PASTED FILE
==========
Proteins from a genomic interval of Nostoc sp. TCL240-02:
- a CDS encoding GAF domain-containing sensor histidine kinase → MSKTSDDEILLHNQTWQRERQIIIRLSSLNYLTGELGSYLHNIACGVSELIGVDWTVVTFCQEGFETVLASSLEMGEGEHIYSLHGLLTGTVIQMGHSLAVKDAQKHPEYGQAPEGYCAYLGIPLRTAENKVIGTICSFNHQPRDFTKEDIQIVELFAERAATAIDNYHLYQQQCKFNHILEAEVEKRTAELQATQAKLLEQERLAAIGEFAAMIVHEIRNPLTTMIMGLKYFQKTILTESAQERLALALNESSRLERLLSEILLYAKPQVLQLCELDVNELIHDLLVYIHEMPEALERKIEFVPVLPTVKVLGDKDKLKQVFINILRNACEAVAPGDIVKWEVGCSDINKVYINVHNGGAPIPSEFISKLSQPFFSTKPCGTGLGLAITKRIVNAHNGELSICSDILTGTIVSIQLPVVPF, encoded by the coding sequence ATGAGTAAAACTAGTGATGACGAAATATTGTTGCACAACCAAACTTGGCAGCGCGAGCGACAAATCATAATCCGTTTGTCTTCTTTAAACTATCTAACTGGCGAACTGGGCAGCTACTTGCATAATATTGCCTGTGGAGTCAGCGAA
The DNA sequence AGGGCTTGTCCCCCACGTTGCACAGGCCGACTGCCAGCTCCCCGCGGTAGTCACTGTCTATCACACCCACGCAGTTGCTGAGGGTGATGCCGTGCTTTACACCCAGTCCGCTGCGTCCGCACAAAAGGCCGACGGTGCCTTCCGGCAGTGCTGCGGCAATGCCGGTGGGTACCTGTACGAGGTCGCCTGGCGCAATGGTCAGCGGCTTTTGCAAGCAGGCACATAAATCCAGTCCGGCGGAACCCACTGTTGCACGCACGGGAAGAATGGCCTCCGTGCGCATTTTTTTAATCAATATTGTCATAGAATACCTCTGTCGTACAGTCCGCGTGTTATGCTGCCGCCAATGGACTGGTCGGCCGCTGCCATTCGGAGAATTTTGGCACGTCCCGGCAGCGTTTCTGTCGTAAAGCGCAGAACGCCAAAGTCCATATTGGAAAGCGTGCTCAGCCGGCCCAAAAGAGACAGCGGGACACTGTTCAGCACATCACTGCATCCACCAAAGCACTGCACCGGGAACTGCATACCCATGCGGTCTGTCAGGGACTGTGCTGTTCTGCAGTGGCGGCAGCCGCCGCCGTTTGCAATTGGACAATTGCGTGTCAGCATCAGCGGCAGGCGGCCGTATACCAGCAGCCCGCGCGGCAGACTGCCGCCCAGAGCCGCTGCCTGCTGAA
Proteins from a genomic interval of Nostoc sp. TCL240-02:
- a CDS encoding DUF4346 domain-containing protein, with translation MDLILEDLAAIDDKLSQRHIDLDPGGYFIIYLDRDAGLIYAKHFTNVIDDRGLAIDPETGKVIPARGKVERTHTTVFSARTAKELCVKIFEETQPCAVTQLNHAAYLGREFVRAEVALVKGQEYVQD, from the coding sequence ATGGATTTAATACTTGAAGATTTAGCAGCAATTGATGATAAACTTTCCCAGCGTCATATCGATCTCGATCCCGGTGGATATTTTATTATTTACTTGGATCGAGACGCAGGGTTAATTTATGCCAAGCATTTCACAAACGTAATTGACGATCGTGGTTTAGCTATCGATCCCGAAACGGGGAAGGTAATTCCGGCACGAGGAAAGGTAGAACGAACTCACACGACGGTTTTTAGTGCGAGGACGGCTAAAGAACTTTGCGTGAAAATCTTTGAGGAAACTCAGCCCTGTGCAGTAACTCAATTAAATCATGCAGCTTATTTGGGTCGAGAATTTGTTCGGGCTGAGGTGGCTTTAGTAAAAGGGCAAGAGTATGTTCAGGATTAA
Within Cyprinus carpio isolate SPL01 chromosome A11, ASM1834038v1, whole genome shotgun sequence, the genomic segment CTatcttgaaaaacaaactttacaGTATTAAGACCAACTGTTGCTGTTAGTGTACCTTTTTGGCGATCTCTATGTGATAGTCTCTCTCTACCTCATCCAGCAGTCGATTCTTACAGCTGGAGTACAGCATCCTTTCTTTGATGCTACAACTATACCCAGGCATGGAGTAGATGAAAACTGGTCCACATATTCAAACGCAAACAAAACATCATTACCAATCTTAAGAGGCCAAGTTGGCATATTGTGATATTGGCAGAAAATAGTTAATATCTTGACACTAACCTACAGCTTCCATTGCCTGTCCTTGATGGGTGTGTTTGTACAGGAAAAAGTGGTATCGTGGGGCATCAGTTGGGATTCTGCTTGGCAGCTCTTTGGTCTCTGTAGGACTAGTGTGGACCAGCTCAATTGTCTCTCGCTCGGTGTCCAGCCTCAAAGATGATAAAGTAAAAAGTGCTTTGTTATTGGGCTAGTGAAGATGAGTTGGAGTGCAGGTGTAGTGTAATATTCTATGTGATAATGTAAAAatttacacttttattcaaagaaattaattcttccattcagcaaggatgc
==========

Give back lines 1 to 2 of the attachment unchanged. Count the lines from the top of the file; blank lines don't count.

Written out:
Proteins from a genomic interval of Nostoc sp. TCL240-02:
- a CDS encoding GAF domain-containing sensor histidine kinase → MSKTSDDEILLHNQTWQRERQIIIRLSSLNYLTGELGSYLHNIACGVSELIGVDWTVVTFCQEGFETVLASSLEMGEGEHIYSLHGLLTGTVIQMGHSLAVKDAQKHPEYGQAPEGYCAYLGIPLRTAENKVIGTICSFNHQPRDFTKEDIQIVELFAERAATAIDNYHLYQQQCKFNHILEAEVEKRTAELQATQAKLLEQERLAAIGEFAAMIVHEIRNPLTTMIMGLKYFQKTILTESAQERLALALNESSRLERLLSEILLYAKPQVLQLCELDVNELIHDLLVYIHEMPEALERKIEFVPVLPTVKVLGDKDKLKQVFINILRNACEAVAPGDIVKWEVGCSDINKVYINVHNGGAPIPSEFISKLSQPFFSTKPCGTGLGLAITKRIVNAHNGELSICSDILTGTIVSIQLPVVPF, encoded by the coding sequence ATGAGTAAAACTAGTGATGACGAAATATTGTTGCACAACCAAACTTGGCAGCGCGAGCGACAAATCATAATCCGTTTGTCTTCTTTAAACTATCTAACTGGCGAACTGGGCAGCTACTTGCATAATATTGCCTGTGGAGTCAGCGAA